New York Times political analyst Matt Bai writes in a post-election piece (11/4/10):
A powerful force in the party, Ms. [Sarah] Palin represents an aggrieved, anti-elitist strain of conservatism that goes back to Richard M. NixonÃƒÆ’Â¢ÃƒÂ¢”Å¡Â¬ÃƒÂ¢”Å¾Â¢s Silent Majority. It is a rural conservative impulse, rooted most firmly in the South and West, that equates liberal government with tyranny and anti-Americanism.
Matt Bai was born in 1968–perhaps not coincidentally, the year Nixon was elected president, and a year before he gave his "Silent Majority" speech that Palin's politics "go back to." But angry right-wing populism has been a major strand in American politics even before Bai was born–or before Nixon was born, for that matter–linking together the Know Nothings of the pre-Civil War era and the Ku Klux Klan in the war's aftermath, the followers of Father Coughlin in the Great Depression, Joe McCarthy in the era that bears his name and the John Birch Society soon after.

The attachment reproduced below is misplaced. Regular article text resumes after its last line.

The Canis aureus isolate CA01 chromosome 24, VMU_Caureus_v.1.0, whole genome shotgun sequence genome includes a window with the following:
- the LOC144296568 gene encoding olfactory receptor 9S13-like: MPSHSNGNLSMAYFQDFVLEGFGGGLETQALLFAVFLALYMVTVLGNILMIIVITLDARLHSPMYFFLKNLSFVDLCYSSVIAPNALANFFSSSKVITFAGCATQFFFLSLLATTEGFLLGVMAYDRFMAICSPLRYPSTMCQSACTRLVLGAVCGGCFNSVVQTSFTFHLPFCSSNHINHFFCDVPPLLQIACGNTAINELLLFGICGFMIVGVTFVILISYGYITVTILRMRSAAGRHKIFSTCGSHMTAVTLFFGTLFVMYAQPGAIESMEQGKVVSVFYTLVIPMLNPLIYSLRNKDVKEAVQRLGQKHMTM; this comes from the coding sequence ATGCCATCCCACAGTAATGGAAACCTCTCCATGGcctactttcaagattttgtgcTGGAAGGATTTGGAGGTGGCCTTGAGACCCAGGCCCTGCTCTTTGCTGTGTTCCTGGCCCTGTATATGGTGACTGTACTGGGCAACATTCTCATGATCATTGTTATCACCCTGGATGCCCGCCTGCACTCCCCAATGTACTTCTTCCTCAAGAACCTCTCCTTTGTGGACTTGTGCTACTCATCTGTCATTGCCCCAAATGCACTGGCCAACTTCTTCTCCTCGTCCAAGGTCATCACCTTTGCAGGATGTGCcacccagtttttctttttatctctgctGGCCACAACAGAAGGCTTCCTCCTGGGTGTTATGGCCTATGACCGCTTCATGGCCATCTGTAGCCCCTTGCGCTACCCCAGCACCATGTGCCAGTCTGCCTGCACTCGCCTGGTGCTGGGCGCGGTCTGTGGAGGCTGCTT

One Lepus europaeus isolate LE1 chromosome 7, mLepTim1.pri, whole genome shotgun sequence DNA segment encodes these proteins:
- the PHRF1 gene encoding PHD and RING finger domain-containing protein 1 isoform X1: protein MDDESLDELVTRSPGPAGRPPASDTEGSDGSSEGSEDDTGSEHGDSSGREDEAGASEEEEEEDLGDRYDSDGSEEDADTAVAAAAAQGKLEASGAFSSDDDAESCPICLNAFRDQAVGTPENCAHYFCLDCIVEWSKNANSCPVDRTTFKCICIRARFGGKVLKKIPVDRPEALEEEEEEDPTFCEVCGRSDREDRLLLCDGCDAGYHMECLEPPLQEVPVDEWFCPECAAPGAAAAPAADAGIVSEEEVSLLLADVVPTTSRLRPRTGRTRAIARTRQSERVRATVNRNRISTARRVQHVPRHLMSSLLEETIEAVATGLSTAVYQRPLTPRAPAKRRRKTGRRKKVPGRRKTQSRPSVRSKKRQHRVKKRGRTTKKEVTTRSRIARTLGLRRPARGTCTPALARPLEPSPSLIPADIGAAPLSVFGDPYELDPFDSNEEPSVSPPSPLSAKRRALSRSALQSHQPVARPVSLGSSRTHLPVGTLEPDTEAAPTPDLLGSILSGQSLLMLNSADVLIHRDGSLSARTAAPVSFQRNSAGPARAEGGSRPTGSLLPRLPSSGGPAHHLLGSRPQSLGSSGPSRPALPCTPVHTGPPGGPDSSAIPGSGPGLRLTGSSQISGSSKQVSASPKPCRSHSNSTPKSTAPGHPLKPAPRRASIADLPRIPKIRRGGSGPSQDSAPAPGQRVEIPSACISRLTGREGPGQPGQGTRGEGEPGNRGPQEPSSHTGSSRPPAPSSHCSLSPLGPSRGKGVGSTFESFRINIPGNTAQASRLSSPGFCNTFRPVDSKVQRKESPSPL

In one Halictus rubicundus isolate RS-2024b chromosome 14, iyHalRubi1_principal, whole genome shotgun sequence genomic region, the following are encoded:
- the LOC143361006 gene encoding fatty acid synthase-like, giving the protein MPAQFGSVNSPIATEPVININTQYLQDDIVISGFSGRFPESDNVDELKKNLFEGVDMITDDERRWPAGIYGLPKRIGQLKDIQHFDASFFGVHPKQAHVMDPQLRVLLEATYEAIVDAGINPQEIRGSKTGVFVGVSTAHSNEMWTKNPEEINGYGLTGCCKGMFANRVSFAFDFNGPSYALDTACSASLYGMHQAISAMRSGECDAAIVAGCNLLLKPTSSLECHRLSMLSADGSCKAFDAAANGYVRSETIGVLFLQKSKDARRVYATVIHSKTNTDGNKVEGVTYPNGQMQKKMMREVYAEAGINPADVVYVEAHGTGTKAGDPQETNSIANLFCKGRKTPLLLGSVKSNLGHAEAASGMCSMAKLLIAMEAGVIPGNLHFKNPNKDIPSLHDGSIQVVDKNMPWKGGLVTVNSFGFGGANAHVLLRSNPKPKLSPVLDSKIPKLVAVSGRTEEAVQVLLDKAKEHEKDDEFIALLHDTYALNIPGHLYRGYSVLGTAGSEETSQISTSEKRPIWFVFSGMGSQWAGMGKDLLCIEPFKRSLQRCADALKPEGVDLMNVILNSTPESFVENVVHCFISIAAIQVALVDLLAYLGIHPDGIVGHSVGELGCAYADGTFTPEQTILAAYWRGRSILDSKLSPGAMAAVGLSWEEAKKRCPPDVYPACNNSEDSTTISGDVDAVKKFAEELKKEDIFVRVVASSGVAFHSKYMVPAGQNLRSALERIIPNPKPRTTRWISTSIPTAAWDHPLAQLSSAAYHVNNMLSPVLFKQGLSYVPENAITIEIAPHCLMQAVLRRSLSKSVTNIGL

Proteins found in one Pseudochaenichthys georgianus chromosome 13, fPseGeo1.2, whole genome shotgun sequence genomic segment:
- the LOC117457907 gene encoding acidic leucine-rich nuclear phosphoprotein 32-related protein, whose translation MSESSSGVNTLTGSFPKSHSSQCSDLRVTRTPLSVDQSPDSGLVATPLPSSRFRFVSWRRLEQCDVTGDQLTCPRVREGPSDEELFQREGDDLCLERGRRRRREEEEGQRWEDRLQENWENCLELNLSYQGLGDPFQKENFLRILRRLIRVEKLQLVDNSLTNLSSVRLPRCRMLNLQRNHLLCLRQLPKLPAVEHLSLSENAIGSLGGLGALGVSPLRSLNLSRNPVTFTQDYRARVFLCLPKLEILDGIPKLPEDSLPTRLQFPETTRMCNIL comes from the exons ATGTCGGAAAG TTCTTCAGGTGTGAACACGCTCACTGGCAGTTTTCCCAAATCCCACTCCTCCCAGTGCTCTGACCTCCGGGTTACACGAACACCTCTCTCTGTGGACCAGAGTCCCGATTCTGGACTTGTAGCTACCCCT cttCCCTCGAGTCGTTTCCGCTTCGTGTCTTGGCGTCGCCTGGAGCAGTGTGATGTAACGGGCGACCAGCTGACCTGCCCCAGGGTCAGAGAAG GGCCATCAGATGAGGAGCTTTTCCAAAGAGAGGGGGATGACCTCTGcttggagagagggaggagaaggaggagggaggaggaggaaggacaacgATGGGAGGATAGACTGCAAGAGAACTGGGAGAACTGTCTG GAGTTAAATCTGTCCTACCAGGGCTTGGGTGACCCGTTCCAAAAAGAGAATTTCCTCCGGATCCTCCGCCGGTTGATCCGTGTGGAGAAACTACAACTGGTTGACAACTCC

Not that all of this needs to be mentioned in an article speculating about Sarah Palin's response to the '10 midterms–but it would be nice if you got the sense that New York Times political analysts understood that history started before they were born.